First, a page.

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Yemen's Political Limbo Continues with Al Houthi's ‘Unconstitutional’ Declaration

A cartoon by Samer Al Shameri summing up the negotiations in Yemen

A cartoon by Samer Al Shameri summing up the negotiations in Yemen

After Yemen's uncertainty being in political limbo for weeks, the Houthi militia, who took over the capital Sana'a and forced President Abdu Rabu Mansour Hadi and the cabinet to resign last month, announced today that they would dissolve parliament, placing their security and intelligence arm, known as the “Supreme Revolutionary Committee (SRC),” as the ruler of Yemen.

Yemen has been without formal leadership since January 22. Houthi leaders held a three-day national conference, which ended last Sunday, February 1 by giving political factions in Yemen three days to reach an agreement to fill the political vacuum or they would take over.

Yemeni journalist Mohammed Al Qadi tweeted:

As no agreement was reached, the ultimatum was followed by a three-day extension which expired today at 4 p.m. Yemen time, with the announcement of the so called “Constitutional Declaration”. The Houthis dissolved parliament replacing it with a Transitional National Council (TNC) of 551 members, a Presidential Council of five members to be elected by the TNC and subject to approval by the SRC, within a two-year transitional period. The full terms of the declaration was televised from the Republican palace, and translated to English by Haykal Bafana:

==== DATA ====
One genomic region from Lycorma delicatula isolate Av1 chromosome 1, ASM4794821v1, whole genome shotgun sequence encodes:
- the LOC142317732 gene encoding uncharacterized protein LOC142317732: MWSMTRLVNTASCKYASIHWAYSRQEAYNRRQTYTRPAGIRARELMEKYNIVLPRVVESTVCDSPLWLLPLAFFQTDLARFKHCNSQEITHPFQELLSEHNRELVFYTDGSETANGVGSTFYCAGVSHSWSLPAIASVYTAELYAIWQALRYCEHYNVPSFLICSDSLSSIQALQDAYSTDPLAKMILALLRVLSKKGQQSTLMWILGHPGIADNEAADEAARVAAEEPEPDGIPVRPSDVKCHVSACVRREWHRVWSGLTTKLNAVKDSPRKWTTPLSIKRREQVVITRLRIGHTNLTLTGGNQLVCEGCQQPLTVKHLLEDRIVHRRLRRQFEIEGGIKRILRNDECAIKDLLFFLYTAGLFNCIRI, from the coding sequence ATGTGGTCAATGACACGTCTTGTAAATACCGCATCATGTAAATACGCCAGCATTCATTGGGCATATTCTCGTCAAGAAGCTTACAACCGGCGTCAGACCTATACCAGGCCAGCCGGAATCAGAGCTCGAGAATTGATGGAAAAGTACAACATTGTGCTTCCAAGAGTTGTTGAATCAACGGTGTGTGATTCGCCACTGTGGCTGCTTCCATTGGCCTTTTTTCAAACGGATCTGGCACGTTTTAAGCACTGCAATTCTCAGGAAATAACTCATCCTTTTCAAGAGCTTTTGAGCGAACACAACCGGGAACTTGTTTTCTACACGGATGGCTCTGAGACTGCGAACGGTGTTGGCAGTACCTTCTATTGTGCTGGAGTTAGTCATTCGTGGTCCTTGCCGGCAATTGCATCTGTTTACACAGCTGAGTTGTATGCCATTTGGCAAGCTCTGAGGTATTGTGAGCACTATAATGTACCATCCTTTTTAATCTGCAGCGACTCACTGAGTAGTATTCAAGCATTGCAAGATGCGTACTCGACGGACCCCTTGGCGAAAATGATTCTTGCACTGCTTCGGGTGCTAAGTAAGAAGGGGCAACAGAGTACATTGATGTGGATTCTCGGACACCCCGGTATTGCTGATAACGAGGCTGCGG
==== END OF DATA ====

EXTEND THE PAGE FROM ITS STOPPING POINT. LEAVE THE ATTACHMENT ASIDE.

here.

These were the initial reactions.

Hisham Al-Omeisy tweeted in dismay:

Nadwa Dawsary highlighted who clearly seems to be in charge:

Sama Al-Hamdani pointed to the military backing that Houthi seem to be enjoying:

Journalist Hakim Almasmari tweeted what he had forseen:

Former Minister of Information, Nadia Al-Sakkaf tweeted:

Haykal Bafanaa tweeted some realpolitik advice:

Meanwhile Hussain Al-Bukhaiti tweeted:

He added:

While there were celebratory fireworks after the declaration as tweeted by Yemen Updates:

Nasser Maweri tweeted there were opposing demonstrations elsewhere:

Journalist Peter Salisbary sarcastically tweets:

Yemenis anticipate at some point a showdown between ousted President Ali Abdullah Saleh and the Houthis, whom appear to be currently working out a partnership.

Yemen Updates tweeted:

Jamal Badr tweeted a chart leading to the ultimate showdown, which some anticipate:

Life goes on for Yemenis despite the political chaos as highlighted in this article by the New York Times:

Difficult is just how life is in Yemen, yesterday, today and every day. It does not matter that the president and his cabinet have resigned, that the government has not functioned for weeks, or that the gunmen in control of the streets say they plan to set up a new regime to their own liking.
Families have always had to struggle to get through their days in a country where the government has long been incapable of delivering essential services.

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